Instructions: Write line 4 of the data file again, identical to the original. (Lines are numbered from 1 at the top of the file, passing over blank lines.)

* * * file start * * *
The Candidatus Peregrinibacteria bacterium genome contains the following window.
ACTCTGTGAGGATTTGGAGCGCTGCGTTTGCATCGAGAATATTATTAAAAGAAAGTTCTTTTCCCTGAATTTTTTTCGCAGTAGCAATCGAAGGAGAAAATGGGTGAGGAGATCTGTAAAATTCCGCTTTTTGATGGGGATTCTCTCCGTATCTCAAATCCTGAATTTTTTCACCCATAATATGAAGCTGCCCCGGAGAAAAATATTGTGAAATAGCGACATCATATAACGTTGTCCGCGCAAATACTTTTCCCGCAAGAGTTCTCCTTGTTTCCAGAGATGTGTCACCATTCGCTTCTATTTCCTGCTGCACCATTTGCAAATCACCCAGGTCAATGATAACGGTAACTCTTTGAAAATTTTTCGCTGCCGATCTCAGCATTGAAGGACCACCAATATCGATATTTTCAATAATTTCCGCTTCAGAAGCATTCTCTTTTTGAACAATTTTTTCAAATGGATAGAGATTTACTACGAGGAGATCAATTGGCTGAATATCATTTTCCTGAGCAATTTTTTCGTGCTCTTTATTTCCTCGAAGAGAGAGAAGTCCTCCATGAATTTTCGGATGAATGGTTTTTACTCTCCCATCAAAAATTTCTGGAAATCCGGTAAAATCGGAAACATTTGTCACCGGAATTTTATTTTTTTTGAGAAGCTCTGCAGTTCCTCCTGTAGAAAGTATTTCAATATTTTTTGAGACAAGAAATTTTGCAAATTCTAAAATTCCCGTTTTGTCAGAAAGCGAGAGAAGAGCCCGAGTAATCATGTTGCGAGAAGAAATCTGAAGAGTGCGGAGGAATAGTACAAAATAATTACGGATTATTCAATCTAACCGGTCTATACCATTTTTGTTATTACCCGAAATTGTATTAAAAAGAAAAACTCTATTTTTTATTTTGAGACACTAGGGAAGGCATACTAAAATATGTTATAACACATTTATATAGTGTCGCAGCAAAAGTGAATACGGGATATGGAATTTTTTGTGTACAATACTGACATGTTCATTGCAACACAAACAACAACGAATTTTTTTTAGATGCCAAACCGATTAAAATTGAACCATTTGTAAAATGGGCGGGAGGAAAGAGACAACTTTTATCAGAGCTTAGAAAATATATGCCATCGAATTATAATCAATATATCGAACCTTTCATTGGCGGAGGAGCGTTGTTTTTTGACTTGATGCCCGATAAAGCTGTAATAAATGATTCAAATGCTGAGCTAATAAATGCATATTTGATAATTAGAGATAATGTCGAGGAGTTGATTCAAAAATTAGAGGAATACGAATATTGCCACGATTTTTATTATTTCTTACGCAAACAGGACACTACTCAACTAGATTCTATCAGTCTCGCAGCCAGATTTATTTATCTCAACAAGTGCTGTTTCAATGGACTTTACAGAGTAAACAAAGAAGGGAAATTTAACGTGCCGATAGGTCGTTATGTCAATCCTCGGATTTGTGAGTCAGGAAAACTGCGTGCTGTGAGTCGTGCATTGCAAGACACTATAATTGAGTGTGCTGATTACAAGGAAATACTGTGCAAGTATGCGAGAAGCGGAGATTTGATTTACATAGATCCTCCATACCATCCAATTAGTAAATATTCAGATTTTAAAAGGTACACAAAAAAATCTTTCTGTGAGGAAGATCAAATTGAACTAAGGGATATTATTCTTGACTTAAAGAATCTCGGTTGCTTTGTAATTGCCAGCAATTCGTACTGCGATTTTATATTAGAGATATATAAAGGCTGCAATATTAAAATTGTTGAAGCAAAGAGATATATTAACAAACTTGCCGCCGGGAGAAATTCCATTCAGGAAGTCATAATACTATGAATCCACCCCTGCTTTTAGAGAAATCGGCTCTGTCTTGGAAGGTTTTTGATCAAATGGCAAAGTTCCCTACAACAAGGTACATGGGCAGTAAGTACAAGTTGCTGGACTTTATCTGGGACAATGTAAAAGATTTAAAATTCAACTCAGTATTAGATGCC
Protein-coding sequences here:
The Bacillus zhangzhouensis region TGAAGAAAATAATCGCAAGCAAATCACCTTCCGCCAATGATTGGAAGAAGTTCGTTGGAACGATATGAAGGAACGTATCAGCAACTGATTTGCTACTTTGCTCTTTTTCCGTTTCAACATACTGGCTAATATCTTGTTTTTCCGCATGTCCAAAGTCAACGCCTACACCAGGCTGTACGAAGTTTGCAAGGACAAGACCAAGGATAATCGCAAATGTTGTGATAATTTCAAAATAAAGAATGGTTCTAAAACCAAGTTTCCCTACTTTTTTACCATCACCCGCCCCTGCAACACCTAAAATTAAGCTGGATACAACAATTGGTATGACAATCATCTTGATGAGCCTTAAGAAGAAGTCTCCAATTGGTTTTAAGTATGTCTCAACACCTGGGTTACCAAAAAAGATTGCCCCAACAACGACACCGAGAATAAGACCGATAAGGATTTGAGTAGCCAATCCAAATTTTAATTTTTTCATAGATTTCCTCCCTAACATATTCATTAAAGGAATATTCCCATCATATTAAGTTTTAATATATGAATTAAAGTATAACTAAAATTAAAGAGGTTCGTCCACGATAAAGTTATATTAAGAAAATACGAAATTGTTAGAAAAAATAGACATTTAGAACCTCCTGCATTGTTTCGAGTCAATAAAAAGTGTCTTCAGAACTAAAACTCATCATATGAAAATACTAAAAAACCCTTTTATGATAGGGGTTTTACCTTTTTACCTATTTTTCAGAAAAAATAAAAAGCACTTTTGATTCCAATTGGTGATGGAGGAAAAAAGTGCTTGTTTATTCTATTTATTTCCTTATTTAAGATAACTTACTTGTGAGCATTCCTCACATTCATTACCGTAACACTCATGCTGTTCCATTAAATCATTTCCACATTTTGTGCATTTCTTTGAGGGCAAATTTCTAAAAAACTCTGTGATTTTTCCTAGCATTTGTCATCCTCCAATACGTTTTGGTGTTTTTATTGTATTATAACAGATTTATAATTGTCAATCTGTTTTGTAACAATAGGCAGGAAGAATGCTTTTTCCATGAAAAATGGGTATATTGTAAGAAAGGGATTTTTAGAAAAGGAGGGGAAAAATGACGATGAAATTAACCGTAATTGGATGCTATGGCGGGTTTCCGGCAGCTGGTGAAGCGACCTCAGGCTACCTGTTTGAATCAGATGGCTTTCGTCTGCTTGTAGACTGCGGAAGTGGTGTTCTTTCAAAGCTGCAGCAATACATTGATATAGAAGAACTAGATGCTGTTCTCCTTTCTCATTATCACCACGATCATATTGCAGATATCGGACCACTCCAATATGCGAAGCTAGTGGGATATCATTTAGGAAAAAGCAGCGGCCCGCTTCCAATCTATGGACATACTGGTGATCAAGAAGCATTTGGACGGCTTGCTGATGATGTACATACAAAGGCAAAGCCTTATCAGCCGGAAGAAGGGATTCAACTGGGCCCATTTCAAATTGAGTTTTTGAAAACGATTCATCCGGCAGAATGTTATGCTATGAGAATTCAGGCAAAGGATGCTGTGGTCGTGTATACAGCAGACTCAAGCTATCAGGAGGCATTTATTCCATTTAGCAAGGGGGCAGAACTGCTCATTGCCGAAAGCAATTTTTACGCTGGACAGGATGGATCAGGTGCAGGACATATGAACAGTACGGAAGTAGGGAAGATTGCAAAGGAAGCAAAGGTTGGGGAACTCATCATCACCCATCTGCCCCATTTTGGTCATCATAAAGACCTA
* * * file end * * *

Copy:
The Bacillus zhangzhouensis region TGAAGAAAATAATCGCAAGCAAATCACCTTCCGCCAATGATTGGAAGAAGTTCGTTGGAACGATATGAAGGAACGTATCAGCAACTGATTTGCTACTTTGCTCTTTTTCCGTTTCAACATACTGGCTAATATCTTGTTTTTCCGCATGTCCAAAGTCAACGCCTACACCAGGCTGTACGAAGTTTGCAAGGACAAGACCAAGGATAATCGCAAATGTTGTGATAATTTCAAAATAAAGAATGGTTCTAAAACCAAGTTTCCCTACTTTTTTACCATCACCCGCCCCTGCAACACCTAAAATTAAGCTGGATACAACAATTGGTATGACAATCATCTTGATGAGCCTTAAGAAGAAGTCTCCAATTGGTTTTAAGTATGTCTCAACACCTGGGTTACCAAAAAAGATTGCCCCAACAACGACACCGAGAATAAGACCGATAAGGATTTGAGTAGCCAATCCAAATTTTAATTTTTTCATAGATTTCCTCCCTAACATATTCATTAAAGGAATATTCCCATCATATTAAGTTTTAATATATGAATTAAAGTATAACTAAAATTAAAGAGGTTCGTCCACGATAAAGTTATATTAAGAAAATACGAAATTGTTAGAAAAAATAGACATTTAGAACCTCCTGCATTGTTTCGAGTCAATAAAAAGTGTCTTCAGAACTAAAACTCATCATATGAAAATACTAAAAAACCCTTTTATGATAGGGGTTTTACCTTTTTACCTATTTTTCAGAAAAAATAAAAAGCACTTTTGATTCCAATTGGTGATGGAGGAAAAAAGTGCTTGTTTATTCTATTTATTTCCTTATTTAAGATAACTTACTTGTGAGCATTCCTCACATTCATTACCGTAACACTCATGCTGTTCCATTAAATCATTTCCACATTTTGTGCATTTCTTTGAGGGCAAATTTCTAAAAAACTCTGTGATTTTTCCTAGCATTTGTCATCCTCCAATACGTTTTGGTGTTTTTATTGTATTATAACAGATTTATAATTGTCAATCTGTTTTGTAACAATAGGCAGGAAGAATGCTTTTTCCATGAAAAATGGGTATATTGTAAGAAAGGGATTTTTAGAAAAGGAGGGGAAAAATGACGATGAAATTAACCGTAATTGGATGCTATGGCGGGTTTCCGGCAGCTGGTGAAGCGACCTCAGGCTACCTGTTTGAATCAGATGGCTTTCGTCTGCTTGTAGACTGCGGAAGTGGTGTTCTTTCAAAGCTGCAGCAATACATTGATATAGAAGAACTAGATGCTGTTCTCCTTTCTCATTATCACCACGATCATATTGCAGATATCGGACCACTCCAATATGCGAAGCTAGTGGGATATCATTTAGGAAAAAGCAGCGGCCCGCTTCCAATCTATGGACATACTGGTGATCAAGAAGCATTTGGACGGCTTGCTGATGATGTACATACAAAGGCAAAGCCTTATCAGCCGGAAGAAGGGATTCAACTGGGCCCATTTCAAATTGAGTTTTTGAAAACGATTCATCCGGCAGAATGTTATGCTATGAGAATTCAGGCAAAGGATGCTGTGGTCGTGTATACAGCAGACTCAAGCTATCAGGAGGCATTTATTCCATTTAGCAAGGGGGCAGAACTGCTCATTGCCGAAAGCAATTTTTACGCTGGACAGGATGGATCAGGTGCAGGACATATGAACAGTACGGAAGTAGGGAAGATTGCAAAGGAAGCAAAGGTTGGGGAACTCATCATCACCCATCTGCCCCATTTTGGTCATCATAAAGACCTA